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The town I went to high school in elected a gaywad mayor. For all I know he's a disaster, but it cheered me a little. And then I had half a bottle of vinho verde for the rest of the news. (I am a lightweight.) Oh also someone I apparently went to school with, who billed himself as "true conservative" lost for state legislature, so that's nice. Meanwhile RON FUCKING PAUL. So ok I wasn't using Kentucky anyway.


Posted by: Mister Smearcase | Link to this comment | 11- 2-10 10:04 PM
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Steve Pearce wins in NM-2, which is bad but not unexpected. Harry Teague was very conservative for a Democrat, and it was mostly impressive that a Democrat was able to win at all in such a conservative district.

Meanwhile, Martin Heinrich seems to be holding on in NM-1 with most of the votes in, which is good, but the margin is very slim so far.


Posted by: teofilo | Link to this comment | 11- 2-10 10:05 PM
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And Ben Ray Lujan cruises to victory in NM-3, but there was no question about that one.


Posted by: teofilo | Link to this comment | 11- 2-10 10:07 PM
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Not paying attention to returns other than through this thread has resulted in a much more relaxed evening than I would have had otherwise. That and this here bottle of wine, which I really should have let wait another year, but I neglected to pick up bourbon. I suppose the reefer didn't hurt, either.


Posted by: Jesus McQueen | Link to this comment | 11- 2-10 10:12 PM
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Our lone Dem rep kept his seat but he's a useless Blue Dog. Uh, a Dem unseated the Repub for county DA, so woooo or something suitably enthusiastic.

Oh yeah, OK banned sharia. I feel safer already.


Posted by: gswift | Link to this comment | 11- 2-10 10:12 PM
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407: I'm finding my mood far less despondent than in 2004. Convince me I'm an idiot?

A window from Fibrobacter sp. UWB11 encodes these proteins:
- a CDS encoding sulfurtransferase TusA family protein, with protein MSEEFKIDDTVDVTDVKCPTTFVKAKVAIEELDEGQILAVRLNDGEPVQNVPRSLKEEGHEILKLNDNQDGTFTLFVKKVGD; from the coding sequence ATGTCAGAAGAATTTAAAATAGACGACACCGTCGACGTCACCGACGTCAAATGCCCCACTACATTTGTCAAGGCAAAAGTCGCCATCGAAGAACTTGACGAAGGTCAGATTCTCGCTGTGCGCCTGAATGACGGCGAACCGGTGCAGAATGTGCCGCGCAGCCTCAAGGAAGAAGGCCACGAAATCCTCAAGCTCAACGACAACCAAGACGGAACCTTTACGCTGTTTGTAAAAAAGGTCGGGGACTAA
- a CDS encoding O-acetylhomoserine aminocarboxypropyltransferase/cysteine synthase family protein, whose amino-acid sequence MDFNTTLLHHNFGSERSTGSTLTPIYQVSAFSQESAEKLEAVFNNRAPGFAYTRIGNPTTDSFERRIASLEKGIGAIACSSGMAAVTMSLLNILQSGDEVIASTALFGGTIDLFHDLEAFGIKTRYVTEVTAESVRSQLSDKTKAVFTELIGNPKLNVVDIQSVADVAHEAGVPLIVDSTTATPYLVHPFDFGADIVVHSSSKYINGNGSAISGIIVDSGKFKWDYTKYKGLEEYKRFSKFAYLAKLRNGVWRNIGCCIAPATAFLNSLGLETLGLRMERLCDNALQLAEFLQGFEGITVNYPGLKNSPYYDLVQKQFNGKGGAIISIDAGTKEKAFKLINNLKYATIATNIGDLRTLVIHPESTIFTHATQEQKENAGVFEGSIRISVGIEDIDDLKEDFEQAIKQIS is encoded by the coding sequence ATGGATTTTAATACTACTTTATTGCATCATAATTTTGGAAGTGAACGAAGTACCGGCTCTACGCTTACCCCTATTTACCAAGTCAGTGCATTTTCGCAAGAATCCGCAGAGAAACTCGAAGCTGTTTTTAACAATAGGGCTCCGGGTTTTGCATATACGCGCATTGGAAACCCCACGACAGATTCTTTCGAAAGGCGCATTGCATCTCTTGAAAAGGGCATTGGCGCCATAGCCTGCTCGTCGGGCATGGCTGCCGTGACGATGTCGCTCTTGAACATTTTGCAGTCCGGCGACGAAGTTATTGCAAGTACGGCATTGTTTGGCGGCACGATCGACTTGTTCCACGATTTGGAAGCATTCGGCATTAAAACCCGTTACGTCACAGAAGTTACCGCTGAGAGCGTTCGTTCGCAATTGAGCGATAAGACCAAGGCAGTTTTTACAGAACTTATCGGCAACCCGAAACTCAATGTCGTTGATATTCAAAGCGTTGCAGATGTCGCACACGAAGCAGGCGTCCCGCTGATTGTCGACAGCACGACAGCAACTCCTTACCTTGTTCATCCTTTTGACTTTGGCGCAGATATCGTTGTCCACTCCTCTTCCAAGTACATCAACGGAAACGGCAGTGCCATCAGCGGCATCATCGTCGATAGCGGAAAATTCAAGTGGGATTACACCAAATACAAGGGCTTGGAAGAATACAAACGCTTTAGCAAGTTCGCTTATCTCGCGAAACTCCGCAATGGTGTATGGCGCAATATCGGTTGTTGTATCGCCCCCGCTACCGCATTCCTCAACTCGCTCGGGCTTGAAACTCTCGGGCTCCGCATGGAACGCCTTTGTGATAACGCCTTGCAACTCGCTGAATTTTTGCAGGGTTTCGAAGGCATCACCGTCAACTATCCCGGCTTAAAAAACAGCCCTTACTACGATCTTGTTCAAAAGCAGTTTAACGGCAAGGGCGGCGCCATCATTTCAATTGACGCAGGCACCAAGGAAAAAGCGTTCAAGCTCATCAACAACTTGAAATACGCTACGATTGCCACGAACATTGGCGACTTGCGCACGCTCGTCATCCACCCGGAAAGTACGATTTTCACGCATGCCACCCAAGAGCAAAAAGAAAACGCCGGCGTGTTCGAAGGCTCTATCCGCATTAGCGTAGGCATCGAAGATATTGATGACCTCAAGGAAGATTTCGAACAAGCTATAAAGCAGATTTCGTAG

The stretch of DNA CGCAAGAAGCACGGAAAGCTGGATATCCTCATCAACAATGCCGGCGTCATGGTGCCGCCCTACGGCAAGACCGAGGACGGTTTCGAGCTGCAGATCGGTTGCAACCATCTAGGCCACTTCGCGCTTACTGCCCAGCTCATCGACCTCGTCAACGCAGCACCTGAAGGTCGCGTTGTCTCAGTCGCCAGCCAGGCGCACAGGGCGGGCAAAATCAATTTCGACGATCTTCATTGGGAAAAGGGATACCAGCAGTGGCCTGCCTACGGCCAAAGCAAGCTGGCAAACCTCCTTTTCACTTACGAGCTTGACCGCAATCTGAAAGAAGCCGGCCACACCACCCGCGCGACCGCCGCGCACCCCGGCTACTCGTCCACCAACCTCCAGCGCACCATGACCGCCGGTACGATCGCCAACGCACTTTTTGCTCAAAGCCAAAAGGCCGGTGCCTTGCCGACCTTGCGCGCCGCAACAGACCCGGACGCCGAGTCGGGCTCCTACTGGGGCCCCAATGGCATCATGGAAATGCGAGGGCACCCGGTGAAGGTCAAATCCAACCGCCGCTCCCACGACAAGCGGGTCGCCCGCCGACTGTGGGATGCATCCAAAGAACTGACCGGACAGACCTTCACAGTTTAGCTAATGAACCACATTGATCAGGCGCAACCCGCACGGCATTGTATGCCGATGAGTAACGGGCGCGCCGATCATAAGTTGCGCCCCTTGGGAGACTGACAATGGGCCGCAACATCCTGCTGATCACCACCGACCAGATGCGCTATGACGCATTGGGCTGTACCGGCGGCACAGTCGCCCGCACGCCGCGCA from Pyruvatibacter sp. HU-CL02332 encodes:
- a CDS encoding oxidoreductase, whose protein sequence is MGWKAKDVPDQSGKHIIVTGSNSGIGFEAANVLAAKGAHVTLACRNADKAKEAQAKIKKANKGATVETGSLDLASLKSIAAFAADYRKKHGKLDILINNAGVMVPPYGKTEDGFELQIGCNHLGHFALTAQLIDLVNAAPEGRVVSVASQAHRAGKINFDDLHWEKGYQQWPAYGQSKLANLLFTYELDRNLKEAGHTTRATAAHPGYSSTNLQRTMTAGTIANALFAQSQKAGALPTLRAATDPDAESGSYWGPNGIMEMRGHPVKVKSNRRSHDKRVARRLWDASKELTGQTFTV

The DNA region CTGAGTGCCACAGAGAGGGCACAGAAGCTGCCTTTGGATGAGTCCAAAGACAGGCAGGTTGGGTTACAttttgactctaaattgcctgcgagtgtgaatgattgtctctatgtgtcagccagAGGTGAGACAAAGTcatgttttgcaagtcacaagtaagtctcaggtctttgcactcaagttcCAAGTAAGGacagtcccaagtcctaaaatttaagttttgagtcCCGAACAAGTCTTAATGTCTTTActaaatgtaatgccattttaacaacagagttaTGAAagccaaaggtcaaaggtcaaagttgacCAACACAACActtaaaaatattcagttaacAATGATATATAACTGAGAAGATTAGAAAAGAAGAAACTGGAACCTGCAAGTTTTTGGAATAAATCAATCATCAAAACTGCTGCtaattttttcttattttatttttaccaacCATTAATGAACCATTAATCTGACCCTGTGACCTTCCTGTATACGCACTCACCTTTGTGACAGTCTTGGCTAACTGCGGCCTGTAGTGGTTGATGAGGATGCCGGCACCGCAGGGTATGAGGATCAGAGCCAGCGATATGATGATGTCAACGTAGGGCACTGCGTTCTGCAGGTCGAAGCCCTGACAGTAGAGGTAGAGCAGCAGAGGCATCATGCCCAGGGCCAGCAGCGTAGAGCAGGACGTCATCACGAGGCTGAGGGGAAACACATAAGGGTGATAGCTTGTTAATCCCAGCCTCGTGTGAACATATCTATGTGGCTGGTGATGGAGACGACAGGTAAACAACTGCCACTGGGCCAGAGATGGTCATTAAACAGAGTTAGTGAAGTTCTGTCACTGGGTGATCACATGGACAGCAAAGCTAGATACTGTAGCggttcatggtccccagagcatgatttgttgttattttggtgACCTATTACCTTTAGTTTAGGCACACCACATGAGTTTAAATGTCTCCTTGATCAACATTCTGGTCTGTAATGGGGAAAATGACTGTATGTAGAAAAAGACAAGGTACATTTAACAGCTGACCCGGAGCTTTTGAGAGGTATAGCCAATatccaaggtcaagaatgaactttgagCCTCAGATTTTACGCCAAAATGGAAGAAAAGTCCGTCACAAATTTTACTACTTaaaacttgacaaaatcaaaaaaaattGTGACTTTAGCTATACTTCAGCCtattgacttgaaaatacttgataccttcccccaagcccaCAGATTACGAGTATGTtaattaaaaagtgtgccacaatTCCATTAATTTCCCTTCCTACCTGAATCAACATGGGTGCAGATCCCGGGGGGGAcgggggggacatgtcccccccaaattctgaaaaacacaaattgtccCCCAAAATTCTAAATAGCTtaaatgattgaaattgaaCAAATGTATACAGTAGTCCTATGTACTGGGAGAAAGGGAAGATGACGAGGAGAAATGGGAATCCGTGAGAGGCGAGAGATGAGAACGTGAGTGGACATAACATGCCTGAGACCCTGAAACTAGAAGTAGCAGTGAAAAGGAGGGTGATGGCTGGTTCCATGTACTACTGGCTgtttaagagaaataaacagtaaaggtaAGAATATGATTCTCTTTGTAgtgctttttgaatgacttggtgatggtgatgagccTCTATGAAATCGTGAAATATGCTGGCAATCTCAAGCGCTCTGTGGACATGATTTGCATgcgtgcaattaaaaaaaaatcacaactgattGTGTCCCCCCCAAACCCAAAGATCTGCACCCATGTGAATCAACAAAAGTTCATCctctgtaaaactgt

Nope. The Tea Party is not as powerful as it was made out to be, not by a long shot. This is the worst economy in a long time and the Republican wave turns out to be 1994 or maybe a bit less. Also, a bunch of Blue Dogs lost, the Blue Dogs recruited by Rahm Emmanuel. Lastly, the turnout in this midterm was normal - it's just that the older/conservative voters turned out (25% of all voters were over 65) and the younger/liberal/poorer voters didn't turn out.

And Ted Tancredo lost.

Have no doubt that it's bad, especially given the budget cuts we're probably going to get stuck with, but it's gridlocked bad, not Republican-in-control-of-all-branches bad.


Posted by: max | Link to this comment | 11- 2-10 10:13 PM
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Martinez wins in the NM governor's race, which sucks but it's been apparent from the polls that this was the most likely outcome for a while. Nominating a Hispanic woman from Las Cruces was a brilliant move for the state GOP, which is usually pretty incompetent, so.


Posted by: teofilo | Link to this comment | 11- 2-10 10:14 PM
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Harry Reid won.

max
['Yay.']


Posted by: max | Link to this comment | 11- 2-10 10:15 PM
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Ok, looks like the payday lenders are getting whacked. And rich out-of-state hunters. On the other hand, the non-existent (and yet fantasized about) tax on rich out-of-state mansion buyers is going down hard.